Claire Perry MP champions Marlborough's new primary school - but again its opening is slightly delayed
The final budget for Marlborough's new primary school - combining St Mary's infants and St Peter's juniors - has still to be agreed. Further delays mean that an opening in April 2017 (already delayed from September 2016) will be missed.
It now looks, Wiltshire Council has told Marlborough News Online, as though construction will be completed in the Spring of 2017, the school will "gradually transfer over that summer and the school will be fully operational in the new buildings by September 2017."
Following a Freedom of Information (FOI) request to the Department for Education and its project arm the Education Funding Agency (EFA), Marlborough News Online reported last month on finances of the project and the pressures on Whitehall from the two existing schools to ensure the new school was single storey - reflecting the needs of the of its many children with special educational needs and disabilities.
The campaign was successful, but the cost of the change from the normal two storey design remains a sticking point. Wiltshire Council is having to make a contribution to the overall costs of the buildings to ensure that it is a single storey school.
Councillor Richard Gamble, who holds the portfolio for education, has explained that the £499,000 contribution by Wiltshire Council (which we have reported) is "still indicative" and "if the EFA costs increase, the Council's contribution, unfortunately, will increase."
A further FOI request by Marlborough News Online has now revealed Claire Perry MP's role in this saga. On 27 May 2015, she wrote to the schools minister, Nick Gibb MP, saying she was "...very concerned that the goalposts with the EFA continue to shift, and the project continues to be delayed while negotiations continue."
She stated that four months after Wiltshire Council's contribution was agreed, the EFA had given the Council a new figure for their contribution. (All sums of money were redacted in the documents released under our FOI request.)
The EFA has said that even this new figure may rise. Mrs Perry: "In other words, the EFA wants Wiltshire to offer a blank cheque, which is simply untenable and at the moment the project is on hold."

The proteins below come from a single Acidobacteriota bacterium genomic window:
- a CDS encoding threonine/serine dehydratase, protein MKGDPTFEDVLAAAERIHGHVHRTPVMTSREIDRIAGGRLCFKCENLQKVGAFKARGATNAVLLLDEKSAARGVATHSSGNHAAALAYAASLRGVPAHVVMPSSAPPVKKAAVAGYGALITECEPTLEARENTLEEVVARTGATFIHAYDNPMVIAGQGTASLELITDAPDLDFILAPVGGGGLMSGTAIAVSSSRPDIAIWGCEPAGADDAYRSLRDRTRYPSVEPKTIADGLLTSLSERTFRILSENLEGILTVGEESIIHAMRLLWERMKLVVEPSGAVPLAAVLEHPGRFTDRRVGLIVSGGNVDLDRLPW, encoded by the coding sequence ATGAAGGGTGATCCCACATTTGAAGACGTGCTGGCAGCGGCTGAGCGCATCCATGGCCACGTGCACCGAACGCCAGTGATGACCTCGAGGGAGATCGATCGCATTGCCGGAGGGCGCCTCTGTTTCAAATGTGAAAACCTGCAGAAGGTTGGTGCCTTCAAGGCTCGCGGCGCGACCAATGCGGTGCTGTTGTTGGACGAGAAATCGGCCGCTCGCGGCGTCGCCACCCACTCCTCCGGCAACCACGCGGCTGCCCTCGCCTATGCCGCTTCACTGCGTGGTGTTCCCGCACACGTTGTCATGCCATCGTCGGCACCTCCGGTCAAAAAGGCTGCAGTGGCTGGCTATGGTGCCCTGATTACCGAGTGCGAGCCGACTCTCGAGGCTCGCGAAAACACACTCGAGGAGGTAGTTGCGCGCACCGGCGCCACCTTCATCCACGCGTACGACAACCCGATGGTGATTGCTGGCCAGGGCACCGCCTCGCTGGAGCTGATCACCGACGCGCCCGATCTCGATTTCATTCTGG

The Department's Parliamentary Under Secretary, Sam Gyimah MP, replied on 15 June - and gave Mrs Perry no reassurance whatsoever that Wiltshire Council's costs would not rise or could be capped: "Once design and costs have been finished, we will be able to confirm the funding contribution required from the Council."
The reason (or excuse?) for the delay was that "Due to the larger footprint of a single storey building and the sloping site there is a significant increase in the length of the retaining wall required, which has resulted in the cost being reviewed."
But the central point of Sam Gyimah's letter reveals how the EFA operates: "The EFA cannot fund any increase in cost attributable to building the school as a single storey building. Other schools of the same capacity are being built as two storey buildings. There is severe pressure on funding, and the EFA must ensure that the limited funding available is targeted at addressing conditions at as many schools as possible."
Marlborough News Online has showed this letter to a former primary school leader (not in Wiltshire.) He was astonished at the rigid, centralised approach: "All schools do not have to be the same. That's something we last saw in Victorian times in London or with the old command economies. It smacks of lots of 'isms' but certainly not of 'localism'."
He went on to point out that the Department for Education has handed out huge sums of money to set up 'free schools': "They have been spending millions on each one of these new 'free schools' - buying up and converting existing properties and building new ones - they certainly don't all have the same design."
And he pointed out the central contradiction of Mr Gyimah's letter. It talks about 'addressing conditions' at schools - but he and the Department and the EFA are not addressing the conditions at St Mary's and St Peter's schools which demand a single storey design.
Perhaps it would have speeded the process up and allowed more Marlborough pupils to take advantage of the new combined school if the EFA had simply gone back to the (single storey) plans that won planning permission in 2010.
Instead, watch out for a planning application with the new design being lodged early in the New Year.